Carey Mercer wrote the last Frog Eyes album, Carey’s Cold Spring, in an effort to come to terms with his throat cancer diagnosis and the death of his father. Two years later, he’s gearing up to put out a follow-up: Pickpocket’s Locket was written entirely on an acoustic guitar that he was left in his father’s will. “I was holding the guitar a lot, kind of savouring it: a Martin D-18,” he wrote in a letter accompanying the album’s announcement. “I had been making records for a few years with a computer, piling tracks on tracks, writing words over guitar licks already recorded in a studio.” In the same letter, he provided some touchstones for the new album: Douglas Sirk, Red Krayola’s Mayo Thompson, and late-’70s Bruce Springsteen. Check out lead single “Joe With The Jam” below to see how close he came.
My dad left me his acoustic guitar in his will; it was all he had to give, because he wasn’t a rich man. I wrote ten songs on it, and I think that was the real gift he gave me: a love of music, not just the way you all love it (music lovers), but also a love of creating it, sowing myself, in some small way, into the story of music.
I was holding the guitar a lot, kind of savouring it: a Martin D-18. I had been making records for a few years with a computer, piling tracks on tracks, writing words over guitar licks already recorded in a studio.
I came to think of an acoustic guitar as somehow akin to a computer, only in the sense that they are both tools of transmission, both effective in their own way.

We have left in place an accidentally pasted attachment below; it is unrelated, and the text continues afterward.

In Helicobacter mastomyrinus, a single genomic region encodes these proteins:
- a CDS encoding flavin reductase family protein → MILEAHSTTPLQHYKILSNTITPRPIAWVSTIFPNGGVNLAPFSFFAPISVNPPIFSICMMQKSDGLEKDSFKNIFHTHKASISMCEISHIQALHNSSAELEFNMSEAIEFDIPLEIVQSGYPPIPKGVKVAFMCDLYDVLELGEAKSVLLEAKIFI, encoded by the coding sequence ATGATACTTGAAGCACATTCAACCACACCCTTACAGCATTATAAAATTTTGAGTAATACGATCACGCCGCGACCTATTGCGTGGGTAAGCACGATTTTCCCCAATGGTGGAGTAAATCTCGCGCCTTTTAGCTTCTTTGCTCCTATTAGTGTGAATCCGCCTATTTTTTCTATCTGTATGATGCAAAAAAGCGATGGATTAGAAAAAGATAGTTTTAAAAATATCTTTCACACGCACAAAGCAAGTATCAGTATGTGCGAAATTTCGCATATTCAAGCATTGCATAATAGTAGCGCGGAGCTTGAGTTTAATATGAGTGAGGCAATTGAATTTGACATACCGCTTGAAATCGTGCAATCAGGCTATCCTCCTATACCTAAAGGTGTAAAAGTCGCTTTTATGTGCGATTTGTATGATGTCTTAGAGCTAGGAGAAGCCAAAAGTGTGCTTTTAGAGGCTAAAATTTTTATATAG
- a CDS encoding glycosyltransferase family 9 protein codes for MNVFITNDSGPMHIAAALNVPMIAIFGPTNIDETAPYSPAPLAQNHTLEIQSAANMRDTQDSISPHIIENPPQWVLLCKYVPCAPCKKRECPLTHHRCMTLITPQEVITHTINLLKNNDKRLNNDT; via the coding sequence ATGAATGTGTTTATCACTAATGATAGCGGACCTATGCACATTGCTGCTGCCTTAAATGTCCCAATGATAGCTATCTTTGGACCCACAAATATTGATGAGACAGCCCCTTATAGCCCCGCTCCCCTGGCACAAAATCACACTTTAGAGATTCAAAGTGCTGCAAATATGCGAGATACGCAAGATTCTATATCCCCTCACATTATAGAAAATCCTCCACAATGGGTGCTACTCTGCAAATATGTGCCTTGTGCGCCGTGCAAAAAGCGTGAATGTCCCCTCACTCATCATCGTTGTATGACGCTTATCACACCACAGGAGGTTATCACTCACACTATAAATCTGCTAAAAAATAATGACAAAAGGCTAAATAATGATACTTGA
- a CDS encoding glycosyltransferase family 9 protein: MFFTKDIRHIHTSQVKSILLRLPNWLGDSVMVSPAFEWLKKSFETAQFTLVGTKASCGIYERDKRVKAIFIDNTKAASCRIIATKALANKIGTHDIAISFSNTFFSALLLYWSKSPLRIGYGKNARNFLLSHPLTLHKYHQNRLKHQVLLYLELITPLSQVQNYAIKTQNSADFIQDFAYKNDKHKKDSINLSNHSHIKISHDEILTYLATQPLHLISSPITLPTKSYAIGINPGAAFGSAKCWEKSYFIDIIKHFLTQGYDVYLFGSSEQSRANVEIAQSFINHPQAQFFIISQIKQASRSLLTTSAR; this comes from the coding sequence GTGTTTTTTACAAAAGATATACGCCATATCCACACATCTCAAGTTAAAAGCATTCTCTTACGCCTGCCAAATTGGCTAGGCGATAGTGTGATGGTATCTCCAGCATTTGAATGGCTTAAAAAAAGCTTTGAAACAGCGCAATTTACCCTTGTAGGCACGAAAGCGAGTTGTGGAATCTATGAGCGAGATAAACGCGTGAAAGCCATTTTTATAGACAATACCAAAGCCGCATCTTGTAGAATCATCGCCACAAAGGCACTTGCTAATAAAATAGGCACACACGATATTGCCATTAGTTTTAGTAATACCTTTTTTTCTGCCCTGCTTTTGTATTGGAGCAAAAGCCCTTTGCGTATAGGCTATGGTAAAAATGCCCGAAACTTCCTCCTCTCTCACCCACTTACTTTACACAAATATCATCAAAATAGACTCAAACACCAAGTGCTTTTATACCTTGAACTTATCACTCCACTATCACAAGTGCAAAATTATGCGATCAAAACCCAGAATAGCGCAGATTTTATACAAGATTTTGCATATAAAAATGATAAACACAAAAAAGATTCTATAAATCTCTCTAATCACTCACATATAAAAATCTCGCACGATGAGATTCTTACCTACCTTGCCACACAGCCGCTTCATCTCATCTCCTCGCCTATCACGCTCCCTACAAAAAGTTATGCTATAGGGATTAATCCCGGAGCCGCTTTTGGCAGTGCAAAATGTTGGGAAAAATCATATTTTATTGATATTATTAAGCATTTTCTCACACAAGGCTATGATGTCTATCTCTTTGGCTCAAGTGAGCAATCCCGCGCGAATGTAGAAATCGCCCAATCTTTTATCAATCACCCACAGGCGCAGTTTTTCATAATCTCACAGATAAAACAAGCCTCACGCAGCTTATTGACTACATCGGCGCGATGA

An acoustic guitar is still, in 2015, a very effective way of transmitting one’s songs. I made a deal with myself: write ten songs, write all the words before anyone gets to hear any of the songs, memorize the songs so that I become the hard-drive that the acoustic guitar accesses. I mostly, if not totally, kept to this deal, which is rare: I’m generally pretty easy on myself.
I wrote about Joseph Beuys, about B. Traven, about God and Abraham and Isaac, about my dad being addicted to speed when he was 17.
I needed my crew and I found them. Three women: Melanie Campbell, my life-partner and long-time drummer, returned to the band after a hiatus. And my old friend Shyla Seller, an archivist and book designer who happens to also be a really precise and powerful piano player. And Terri Upton, who plays both stand-up bass, and electric bass.
I am a lucky person.
And then we needed some more crew, and we found them: our old friend and colleague Spencer Krug, who wrote string parts over the songs. And then Jesse Zubot, who played every string part on the record in one 10-hour day. And John Paton, who plays saxophone. And Paul Rigby, who caught a taxi cab over with his pedal steel guitar.
I wanted the following: Douglas Sirk strings, a noble spin on Corky’s Debt to His Father, some Darkness on the Edge of Town vibes.
01 “Two Girls (One For Heaven And The Other One For Rome)”
02 “Joe With The Jam”
03 “The Beat Is Down (Four Wretched Singers Beyond Any World That You Have Known”
04 “Death’s Ship”
05 “The Demon Runner”
06 “Rejoinders In A Storm”
07 “In A Hut”
08 “Crystal Blip”
09 “I Ain’t Around Much”
10 “Rip Down The Fences That Fence The Garden”
07/31-08/02 Sackville, New Brunswick @ Sappy Fest
09/11 Toronto, Ontario @ Smiling Buddha
09/11-12 Hamilton, Ontario @ Supercrawl
09/17-20 Victoria, British Columbia @ Rifflandia
09/18 Portland, OR @ Wonder Ballroom *
09/19 San Francisco, CA @ Fillmore *
09/20 Los Angeles, CA @ The Regent Theater *
09/21 Santa Cruz, CA @ Crepe Place
09/23 Bellingham, WA @ Shakedown
10/16 Seattle, WA @ Neptune
10/17 Vancouver, British Columbia @ Commodore Ballroom
Pickpocket’s Locket is out 8/28 via Paper Bag Records.